|Cited Patent||Filing date||Publication date||Applicant||Title|
|US3079084 *||Feb 11, 1959||Feb 26, 1963||Honeywell Regulator Co||Averaging or integrating device|
|US3182181 *||Jul 9, 1963||May 4, 1965||Nuclear Data Inc||Method and apparatus for averaging a series of electrical transients|
|US3478328 *||Jul 5, 1968||Nov 11, 1969||Ibm||Continuous averaging system|
|US3488597 *||Aug 30, 1967||Jan 6, 1970||North American Rockwell||Pulse averaging circuit|
|US3549874 *||Mar 1, 1967||Dec 22, 1970||Dranetz Eng Lab Inc||Computer for simultaneous computation of a reference signal and an information signal until reference signal reaches a predetermined value|
|US3573614 *||Apr 26, 1968||Apr 6, 1971||Us Army||Transient voltage indicating, measuring, and counting circuit|
|US3629852 *||Feb 13, 1969||Dec 21, 1971||Pioneer Magnetics Inc||Transient analyzer|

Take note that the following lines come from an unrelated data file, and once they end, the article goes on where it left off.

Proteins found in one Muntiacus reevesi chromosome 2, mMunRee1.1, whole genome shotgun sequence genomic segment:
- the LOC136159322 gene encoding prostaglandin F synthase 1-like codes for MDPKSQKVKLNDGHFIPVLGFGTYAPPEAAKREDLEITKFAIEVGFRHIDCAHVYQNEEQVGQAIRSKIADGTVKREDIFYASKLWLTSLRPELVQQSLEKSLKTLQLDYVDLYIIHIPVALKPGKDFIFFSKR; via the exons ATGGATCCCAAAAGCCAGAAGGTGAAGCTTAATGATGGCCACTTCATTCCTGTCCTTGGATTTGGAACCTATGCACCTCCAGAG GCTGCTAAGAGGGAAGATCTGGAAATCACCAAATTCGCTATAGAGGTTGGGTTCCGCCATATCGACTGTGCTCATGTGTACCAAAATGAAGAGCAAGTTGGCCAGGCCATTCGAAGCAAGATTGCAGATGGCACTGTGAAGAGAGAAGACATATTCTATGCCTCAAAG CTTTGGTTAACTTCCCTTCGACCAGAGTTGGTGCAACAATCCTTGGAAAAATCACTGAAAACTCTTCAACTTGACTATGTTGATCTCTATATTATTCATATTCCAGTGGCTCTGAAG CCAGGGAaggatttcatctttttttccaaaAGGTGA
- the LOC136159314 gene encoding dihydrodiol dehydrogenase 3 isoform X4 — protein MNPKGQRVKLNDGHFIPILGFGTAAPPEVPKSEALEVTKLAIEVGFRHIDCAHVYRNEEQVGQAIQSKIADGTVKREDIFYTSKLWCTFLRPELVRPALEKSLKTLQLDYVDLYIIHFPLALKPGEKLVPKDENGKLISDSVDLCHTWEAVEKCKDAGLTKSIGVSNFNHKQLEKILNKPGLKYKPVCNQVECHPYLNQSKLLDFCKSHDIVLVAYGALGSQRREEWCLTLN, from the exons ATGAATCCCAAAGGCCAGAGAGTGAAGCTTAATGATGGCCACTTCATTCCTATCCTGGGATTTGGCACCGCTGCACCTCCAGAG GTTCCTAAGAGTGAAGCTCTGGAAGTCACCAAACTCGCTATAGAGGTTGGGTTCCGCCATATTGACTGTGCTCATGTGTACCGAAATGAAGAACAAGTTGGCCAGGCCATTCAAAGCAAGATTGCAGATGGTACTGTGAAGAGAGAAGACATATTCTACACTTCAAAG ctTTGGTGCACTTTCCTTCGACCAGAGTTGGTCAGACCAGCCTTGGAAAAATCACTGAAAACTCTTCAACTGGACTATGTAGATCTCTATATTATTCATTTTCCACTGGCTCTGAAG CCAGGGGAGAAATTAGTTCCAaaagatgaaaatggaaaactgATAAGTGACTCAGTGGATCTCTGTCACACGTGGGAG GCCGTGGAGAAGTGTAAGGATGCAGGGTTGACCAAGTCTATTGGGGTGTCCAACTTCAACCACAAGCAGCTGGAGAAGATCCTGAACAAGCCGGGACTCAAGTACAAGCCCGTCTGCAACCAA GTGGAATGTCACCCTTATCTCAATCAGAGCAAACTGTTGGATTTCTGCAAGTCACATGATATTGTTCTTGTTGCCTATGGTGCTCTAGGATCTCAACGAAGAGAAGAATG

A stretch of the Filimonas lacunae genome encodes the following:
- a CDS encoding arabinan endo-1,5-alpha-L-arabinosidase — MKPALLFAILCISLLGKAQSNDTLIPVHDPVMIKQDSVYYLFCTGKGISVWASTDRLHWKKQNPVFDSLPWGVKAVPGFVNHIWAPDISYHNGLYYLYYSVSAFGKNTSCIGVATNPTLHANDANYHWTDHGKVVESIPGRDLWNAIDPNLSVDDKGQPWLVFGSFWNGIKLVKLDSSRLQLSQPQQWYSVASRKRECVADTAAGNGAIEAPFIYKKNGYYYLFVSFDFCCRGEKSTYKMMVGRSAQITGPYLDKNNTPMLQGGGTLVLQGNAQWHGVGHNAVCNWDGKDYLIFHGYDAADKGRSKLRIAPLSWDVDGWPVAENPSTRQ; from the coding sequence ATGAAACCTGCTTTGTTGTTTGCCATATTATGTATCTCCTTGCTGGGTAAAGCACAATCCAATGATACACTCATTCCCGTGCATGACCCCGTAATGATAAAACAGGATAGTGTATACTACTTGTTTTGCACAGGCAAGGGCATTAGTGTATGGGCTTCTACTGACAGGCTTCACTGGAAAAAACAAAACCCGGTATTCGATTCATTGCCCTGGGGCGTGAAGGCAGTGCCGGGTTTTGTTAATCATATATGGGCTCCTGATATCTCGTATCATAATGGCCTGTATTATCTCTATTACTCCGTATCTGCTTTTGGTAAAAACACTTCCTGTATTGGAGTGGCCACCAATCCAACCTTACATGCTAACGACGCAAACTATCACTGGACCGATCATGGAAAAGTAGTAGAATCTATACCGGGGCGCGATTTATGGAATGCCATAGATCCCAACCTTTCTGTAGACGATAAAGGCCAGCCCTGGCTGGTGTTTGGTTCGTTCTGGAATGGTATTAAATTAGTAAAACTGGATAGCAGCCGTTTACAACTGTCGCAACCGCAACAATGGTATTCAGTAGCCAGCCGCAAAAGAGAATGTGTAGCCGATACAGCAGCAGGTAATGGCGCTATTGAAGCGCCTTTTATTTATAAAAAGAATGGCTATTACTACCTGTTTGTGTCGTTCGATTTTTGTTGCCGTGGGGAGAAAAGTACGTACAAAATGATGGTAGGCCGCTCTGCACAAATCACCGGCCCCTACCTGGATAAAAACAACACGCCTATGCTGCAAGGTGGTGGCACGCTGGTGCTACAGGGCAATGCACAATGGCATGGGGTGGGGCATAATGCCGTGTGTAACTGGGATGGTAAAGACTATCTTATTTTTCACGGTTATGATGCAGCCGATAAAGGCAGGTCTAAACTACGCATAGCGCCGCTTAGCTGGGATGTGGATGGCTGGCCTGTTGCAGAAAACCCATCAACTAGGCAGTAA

|US3629854 *||Jul 22, 1969||Dec 21, 1971||Burroughs Corp||Modular multiprocessor system with recirculating priority|
|US3772502 *||Oct 10, 1972||Nov 13, 1973||Argent D||Apparatus for obtaining a substantially continuously scaled analogue representing the average value of a sequence of binary words|
|US3775675 *||Jun 15, 1972||Nov 27, 1973||Westinghouse Electric Corp||Apparatus for indicating when current exceeds a predetermined level and when said level is exceeded for a predetermined period of time|
|US3794974 *||Oct 13, 1972||Feb 26, 1974||Raytheon Co||Digital flow processor|
|US3795861 *||Feb 20, 1973||Mar 5, 1974||Lazenby P||Apparatus for analysing transients in a periodic sequence of signals|